Military Leadership Meets in Karabakh

Military leaders met in Stepanakert

STEPANAKERT—Armenia’s top army generals and other military officials held an unprecedented meeting over the weekend in Nagorno-Karabakh, which the Defense Ministry in Yerevan said focused on their ongoing efforts to strengthen the Armenian military.

The meeting in Stepanakert, chaired by Defense Minister Seyran Ohanian, brought together the heads of various Defense Ministry departments, the leadership of the Armenian army’s General Staff and all major detachments as well as the commanders of Karabakh’s Armenia-backed armed forces.

A ministry statement quoted Ohanian as emphasizing the “exceptional” venue of the meeting and stressing the need to increase the effectiveness of ongoing “processes carried out in the defense system.” He also called for “deepening cooperation and exchange of experience between the armed forces of the two Armenian republics.”

According to the statement, Ohanian’s opening remarks were followed by a discussion of the results of the Armenian military’s “2013 winter training phase.” It said Armenian and Karabakh generals presented “a state of combat readiness and discipline” in the army ranks.

Ohanian was reported to issue orders on addressing “shortcomings registered during the semester” and improving efforts to boost discipline and combat readiness. He also said military commanders should do a better job of preventing “accidents,” an apparent reference to non-combat deaths of soldiers. No further details were reported.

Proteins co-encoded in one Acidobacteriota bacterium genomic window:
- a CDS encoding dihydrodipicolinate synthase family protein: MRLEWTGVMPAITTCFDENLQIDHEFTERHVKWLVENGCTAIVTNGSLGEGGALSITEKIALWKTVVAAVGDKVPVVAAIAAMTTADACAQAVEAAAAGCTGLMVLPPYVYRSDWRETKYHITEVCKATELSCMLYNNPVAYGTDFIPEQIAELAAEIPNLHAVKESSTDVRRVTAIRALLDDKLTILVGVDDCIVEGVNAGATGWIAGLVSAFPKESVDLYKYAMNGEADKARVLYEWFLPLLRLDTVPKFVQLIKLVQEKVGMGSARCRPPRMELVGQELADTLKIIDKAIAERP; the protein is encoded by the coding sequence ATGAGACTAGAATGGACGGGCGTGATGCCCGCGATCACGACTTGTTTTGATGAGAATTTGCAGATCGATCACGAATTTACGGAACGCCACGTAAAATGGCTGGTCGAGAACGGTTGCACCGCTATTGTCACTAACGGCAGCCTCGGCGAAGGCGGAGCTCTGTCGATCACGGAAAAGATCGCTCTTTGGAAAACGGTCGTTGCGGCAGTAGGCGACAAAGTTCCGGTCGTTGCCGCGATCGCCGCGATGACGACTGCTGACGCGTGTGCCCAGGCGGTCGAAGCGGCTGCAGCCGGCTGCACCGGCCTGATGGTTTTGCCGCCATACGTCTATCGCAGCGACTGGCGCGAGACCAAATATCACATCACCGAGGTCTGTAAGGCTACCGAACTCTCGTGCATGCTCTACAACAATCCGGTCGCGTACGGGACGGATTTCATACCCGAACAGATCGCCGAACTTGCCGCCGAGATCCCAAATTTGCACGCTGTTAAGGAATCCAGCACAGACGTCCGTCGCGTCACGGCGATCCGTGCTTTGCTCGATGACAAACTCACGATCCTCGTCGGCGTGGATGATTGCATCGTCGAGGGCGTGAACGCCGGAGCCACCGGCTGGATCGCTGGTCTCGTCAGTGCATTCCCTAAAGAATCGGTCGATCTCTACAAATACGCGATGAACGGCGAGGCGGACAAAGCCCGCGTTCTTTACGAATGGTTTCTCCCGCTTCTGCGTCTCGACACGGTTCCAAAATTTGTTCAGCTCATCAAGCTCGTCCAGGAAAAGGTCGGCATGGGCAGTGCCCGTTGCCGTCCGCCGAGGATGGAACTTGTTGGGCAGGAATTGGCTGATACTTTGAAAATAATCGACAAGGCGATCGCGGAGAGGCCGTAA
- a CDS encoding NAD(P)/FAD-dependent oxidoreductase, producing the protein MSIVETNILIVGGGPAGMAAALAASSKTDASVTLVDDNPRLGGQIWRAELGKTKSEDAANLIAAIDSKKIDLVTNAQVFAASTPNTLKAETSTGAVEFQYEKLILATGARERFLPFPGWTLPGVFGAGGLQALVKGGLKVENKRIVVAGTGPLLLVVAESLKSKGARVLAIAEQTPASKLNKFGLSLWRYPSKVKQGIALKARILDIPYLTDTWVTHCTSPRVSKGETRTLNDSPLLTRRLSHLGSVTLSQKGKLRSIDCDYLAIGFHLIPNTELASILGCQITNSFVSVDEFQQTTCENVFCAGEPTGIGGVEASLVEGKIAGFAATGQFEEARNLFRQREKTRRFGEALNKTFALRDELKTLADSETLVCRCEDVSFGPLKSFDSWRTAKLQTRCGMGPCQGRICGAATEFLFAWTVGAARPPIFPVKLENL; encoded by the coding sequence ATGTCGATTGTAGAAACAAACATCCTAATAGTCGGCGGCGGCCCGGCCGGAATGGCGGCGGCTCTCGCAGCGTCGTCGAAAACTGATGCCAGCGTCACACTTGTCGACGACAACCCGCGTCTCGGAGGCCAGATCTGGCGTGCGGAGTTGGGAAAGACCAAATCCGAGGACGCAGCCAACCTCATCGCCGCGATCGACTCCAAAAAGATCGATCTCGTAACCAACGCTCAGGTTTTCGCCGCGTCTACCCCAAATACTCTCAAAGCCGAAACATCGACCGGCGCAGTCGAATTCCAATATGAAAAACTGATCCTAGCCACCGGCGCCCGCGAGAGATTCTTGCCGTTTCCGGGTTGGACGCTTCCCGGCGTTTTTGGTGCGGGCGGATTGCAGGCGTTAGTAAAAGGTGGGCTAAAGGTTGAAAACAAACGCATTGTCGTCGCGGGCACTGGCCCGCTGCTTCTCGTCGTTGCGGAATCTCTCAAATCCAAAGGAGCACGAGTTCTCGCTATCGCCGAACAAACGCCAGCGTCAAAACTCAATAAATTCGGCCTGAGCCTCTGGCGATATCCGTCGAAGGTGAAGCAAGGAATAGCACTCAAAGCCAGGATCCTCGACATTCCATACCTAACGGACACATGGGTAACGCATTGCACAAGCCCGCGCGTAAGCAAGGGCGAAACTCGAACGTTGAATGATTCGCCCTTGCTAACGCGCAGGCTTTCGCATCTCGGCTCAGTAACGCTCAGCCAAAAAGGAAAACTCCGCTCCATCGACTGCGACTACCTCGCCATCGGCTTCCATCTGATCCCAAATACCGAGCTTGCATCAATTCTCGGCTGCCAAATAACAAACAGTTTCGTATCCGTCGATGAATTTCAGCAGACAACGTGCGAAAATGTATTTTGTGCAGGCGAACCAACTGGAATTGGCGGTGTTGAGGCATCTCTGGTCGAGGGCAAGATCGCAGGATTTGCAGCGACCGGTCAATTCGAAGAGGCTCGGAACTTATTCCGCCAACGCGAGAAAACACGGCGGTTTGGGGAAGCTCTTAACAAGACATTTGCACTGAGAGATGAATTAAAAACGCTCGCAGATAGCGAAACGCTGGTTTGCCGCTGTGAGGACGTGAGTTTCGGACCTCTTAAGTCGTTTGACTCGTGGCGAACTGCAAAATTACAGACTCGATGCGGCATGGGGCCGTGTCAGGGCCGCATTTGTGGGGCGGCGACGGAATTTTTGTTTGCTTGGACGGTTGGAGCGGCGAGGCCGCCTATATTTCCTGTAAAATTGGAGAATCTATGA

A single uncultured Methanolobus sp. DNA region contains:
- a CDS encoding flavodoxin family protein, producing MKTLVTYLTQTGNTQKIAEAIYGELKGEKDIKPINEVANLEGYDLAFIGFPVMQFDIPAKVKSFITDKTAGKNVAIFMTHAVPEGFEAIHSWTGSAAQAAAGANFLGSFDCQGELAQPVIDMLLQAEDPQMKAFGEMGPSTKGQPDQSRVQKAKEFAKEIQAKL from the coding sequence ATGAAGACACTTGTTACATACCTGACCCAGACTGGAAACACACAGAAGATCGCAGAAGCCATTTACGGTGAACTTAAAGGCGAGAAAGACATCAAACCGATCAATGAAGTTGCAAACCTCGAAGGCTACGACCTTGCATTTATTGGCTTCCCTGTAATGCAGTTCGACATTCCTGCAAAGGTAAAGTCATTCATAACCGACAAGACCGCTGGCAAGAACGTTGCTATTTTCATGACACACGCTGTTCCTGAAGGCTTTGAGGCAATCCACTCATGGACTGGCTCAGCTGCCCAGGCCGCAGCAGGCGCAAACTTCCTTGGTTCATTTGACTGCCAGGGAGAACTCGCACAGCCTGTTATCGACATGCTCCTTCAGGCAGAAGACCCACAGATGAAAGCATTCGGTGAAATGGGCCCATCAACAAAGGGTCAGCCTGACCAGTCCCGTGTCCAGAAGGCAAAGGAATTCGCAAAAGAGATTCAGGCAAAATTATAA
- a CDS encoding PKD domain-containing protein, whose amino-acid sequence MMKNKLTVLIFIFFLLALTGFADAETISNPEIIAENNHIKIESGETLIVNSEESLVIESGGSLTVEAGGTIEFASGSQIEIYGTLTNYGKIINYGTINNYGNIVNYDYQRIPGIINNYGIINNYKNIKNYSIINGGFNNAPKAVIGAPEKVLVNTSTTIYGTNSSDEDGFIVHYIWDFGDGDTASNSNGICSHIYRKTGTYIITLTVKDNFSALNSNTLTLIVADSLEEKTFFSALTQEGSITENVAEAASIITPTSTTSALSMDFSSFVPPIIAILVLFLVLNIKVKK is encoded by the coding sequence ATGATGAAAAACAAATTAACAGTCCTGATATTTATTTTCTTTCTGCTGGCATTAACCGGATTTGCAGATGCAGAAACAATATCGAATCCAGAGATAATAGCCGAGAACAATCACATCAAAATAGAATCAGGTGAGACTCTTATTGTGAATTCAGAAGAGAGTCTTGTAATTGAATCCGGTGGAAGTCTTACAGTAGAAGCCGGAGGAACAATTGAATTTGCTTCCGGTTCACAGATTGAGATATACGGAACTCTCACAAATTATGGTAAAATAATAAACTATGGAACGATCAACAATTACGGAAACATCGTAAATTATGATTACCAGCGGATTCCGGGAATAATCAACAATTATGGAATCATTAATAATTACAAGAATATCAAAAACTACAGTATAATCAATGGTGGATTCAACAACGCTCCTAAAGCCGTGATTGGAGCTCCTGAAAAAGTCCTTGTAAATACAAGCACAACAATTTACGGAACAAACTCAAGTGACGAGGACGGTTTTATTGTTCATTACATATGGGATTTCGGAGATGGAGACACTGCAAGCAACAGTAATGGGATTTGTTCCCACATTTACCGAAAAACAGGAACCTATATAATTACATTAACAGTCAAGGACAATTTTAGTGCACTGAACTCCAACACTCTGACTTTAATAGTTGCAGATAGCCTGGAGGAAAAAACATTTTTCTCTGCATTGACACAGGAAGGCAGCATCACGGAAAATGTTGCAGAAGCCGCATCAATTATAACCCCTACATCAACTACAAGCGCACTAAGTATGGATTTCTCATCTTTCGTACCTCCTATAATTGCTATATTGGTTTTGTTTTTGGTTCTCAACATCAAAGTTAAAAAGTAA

The Stepanakert meeting followed an annual gathering of Karabakh Armenian officers, during which they discussed the situation along the “line of contact” east and north of Karabakh.

The meeting came less than a month after Azerbaijani President Ilham Aliyev voiced fresh threats to win back the disputed territory and other Armenian-controlled territories surrounding it at a military parade in Baku. Aliyev claimed last week that offensive weapons displayed by the Azerbaijani army scared many Armenians. Some of those weapons were recently purchased by Azerbaijan from Russia in a $1 billion deal that was disclosed by the Russian media last month.

The Armenian leadership has downplayed the Russian arms deliveries, saying that they will not undermine the military balance in the Karabakh conflict. Ohanian insisted earlier this month that a new Armenian-Azerbaijan war is unlikely to break out soon.


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  1. GeorgeMardig said:

    Russia is a respectful country and he will abide by it’s promise to defend Armenia.

    • Tsayt said:

      What planet are you living on to come to such a conclusion George?

    • Random Armenian said:

      Russia is like the US and Europe. They will do what’s in their best interest. Why would a country spend money, loose costly military hardware and have their soldiers killed for another country? Unless there is something for them to benefit. For Armenia it’s survival, but not for Russia. There is no guarantee from Russia. And things can change in the future where it may no longer be worth it for Russia.

  2. arziv said:

    Armenia needs to procure offensive weaponry. Russia must provide Armenian armed forces with offensive arsenal; not defensive ordnances only.It is also imperative that the two countries establish a common border.

    • john said:

      Neither one advertises the extent of cooperation and future plans. :)

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